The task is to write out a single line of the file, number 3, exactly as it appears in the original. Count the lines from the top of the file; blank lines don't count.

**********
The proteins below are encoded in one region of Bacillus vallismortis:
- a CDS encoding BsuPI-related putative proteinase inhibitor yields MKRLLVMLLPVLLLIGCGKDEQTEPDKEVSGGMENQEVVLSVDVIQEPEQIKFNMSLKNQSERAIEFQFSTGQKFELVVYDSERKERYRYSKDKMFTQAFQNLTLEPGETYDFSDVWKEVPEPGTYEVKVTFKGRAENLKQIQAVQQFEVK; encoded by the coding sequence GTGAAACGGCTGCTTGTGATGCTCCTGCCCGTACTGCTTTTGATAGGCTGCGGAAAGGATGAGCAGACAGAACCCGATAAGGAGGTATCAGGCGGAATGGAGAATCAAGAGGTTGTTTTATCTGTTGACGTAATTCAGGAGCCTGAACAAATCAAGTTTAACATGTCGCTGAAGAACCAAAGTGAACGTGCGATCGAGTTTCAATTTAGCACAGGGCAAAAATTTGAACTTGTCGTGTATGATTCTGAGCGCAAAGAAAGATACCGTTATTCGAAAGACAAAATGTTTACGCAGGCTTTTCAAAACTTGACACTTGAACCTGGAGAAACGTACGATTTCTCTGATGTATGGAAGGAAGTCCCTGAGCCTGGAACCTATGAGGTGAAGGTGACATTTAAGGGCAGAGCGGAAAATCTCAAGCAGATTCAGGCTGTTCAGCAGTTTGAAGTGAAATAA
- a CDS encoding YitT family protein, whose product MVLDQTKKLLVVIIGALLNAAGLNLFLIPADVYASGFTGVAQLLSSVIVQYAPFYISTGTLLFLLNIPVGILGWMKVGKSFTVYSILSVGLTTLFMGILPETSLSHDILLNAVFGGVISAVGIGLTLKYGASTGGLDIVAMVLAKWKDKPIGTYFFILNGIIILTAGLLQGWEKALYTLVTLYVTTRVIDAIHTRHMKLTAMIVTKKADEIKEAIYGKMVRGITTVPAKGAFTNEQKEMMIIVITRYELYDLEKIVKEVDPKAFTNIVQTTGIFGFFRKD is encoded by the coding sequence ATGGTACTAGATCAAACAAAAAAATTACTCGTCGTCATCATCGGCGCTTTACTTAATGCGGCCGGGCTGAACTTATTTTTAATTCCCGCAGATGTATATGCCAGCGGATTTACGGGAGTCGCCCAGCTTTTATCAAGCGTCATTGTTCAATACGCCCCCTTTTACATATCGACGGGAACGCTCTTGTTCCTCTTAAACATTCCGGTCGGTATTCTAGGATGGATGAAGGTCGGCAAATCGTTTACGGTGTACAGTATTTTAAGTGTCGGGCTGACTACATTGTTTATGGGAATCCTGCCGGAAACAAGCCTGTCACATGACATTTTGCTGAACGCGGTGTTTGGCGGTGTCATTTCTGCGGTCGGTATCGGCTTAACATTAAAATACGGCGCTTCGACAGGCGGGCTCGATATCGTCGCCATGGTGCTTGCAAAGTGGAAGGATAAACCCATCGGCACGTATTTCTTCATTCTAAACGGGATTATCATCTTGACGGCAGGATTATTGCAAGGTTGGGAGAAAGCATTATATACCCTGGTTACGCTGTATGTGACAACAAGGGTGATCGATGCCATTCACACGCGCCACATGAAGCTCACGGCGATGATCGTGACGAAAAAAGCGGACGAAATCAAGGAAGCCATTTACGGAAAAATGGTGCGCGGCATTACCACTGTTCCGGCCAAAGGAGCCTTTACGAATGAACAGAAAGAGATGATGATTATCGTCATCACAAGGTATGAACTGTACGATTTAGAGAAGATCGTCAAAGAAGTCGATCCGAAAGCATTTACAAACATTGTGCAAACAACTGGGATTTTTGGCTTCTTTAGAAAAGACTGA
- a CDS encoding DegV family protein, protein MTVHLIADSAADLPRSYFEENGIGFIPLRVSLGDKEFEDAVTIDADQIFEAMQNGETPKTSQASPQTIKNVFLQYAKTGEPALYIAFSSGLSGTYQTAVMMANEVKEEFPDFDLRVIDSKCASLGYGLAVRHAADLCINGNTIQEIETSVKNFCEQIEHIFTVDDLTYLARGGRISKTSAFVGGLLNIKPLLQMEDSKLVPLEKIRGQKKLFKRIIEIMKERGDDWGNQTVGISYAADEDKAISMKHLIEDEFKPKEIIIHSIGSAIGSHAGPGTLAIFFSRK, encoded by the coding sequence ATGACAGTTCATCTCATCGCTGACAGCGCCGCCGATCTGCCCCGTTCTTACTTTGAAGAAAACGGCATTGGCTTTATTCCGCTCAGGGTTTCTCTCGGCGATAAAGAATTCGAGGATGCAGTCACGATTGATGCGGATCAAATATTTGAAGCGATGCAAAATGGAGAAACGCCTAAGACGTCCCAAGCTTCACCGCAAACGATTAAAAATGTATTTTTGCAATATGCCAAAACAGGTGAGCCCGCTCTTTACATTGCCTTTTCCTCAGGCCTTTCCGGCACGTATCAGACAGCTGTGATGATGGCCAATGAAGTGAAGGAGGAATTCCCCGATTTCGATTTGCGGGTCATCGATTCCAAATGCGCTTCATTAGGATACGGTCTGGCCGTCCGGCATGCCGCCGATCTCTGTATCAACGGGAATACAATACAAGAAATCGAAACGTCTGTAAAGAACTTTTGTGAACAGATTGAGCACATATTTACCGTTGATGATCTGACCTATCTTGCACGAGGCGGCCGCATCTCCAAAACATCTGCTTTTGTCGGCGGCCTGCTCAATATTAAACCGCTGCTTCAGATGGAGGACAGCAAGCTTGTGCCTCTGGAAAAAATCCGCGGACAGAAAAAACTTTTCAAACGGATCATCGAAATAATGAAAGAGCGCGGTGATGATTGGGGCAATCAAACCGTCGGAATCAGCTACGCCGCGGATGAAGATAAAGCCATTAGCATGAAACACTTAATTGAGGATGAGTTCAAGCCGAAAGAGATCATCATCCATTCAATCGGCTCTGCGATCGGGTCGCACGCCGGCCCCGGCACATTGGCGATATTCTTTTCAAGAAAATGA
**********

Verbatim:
- a CDS encoding YitT family protein, whose product MVLDQTKKLLVVIIGALLNAAGLNLFLIPADVYASGFTGVAQLLSSVIVQYAPFYISTGTLLFLLNIPVGILGWMKVGKSFTVYSILSVGLTTLFMGILPETSLSHDILLNAVFGGVISAVGIGLTLKYGASTGGLDIVAMVLAKWKDKPIGTYFFILNGIIILTAGLLQGWEKALYTLVTLYVTTRVIDAIHTRHMKLTAMIVTKKADEIKEAIYGKMVRGITTVPAKGAFTNEQKEMMIIVITRYELYDLEKIVKEVDPKAFTNIVQTTGIFGFFRKD is encoded by the coding sequence ATGGTACTAGATCAAACAAAAAAATTACTCGTCGTCATCATCGGCGCTTTACTTAATGCGGCCGGGCTGAACTTATTTTTAATTCCCGCAGATGTATATGCCAGCGGATTTACGGGAGTCGCCCAGCTTTTATCAAGCGTCATTGTTCAATACGCCCCCTTTTACATATCGACGGGAACGCTCTTGTTCCTCTTAAACATTCCGGTCGGTATTCTAGGATGGATGAAGGTCGGCAAATCGTTTACGGTGTACAGTATTTTAAGTGTCGGGCTGACTACATTGTTTATGGGAATCCTGCCGGAAACAAGCCTGTCACATGACATTTTGCTGAACGCGGTGTTTGGCGGTGTCATTTCTGCGGTCGGTATCGGCTTAACATTAAAATACGGCGCTTCGACAGGCGGGCTCGATATCGTCGCCATGGTGCTTGCAAAGTGGAAGGATAAACCCATCGGCACGTATTTCTTCATTCTAAACGGGATTATCATCTTGACGGCAGGATTATTGCAAGGTTGGGAGAAAGCATTATATACCCTGGTTACGCTGTATGTGACAACAAGGGTGATCGATGCCATTCACACGCGCCACATGAAGCTCACGGCGATGATCGTGACGAAAAAAGCGGACGAAATCAAGGAAGCCATTTACGGAAAAATGGTGCGCGGCATTACCACTGTTCCGGCCAAAGGAGCCTTTACGAATGAACAGAAAGAGATGATGATTATCGTCATCACAAGGTATGAACTGTACGATTTAGAGAAGATCGTCAAAGAAGTCGATCCGAAAGCATTTACAAACATTGTGCAAACAACTGGGATTTTTGGCTTCTTTAGAAAAGACTGA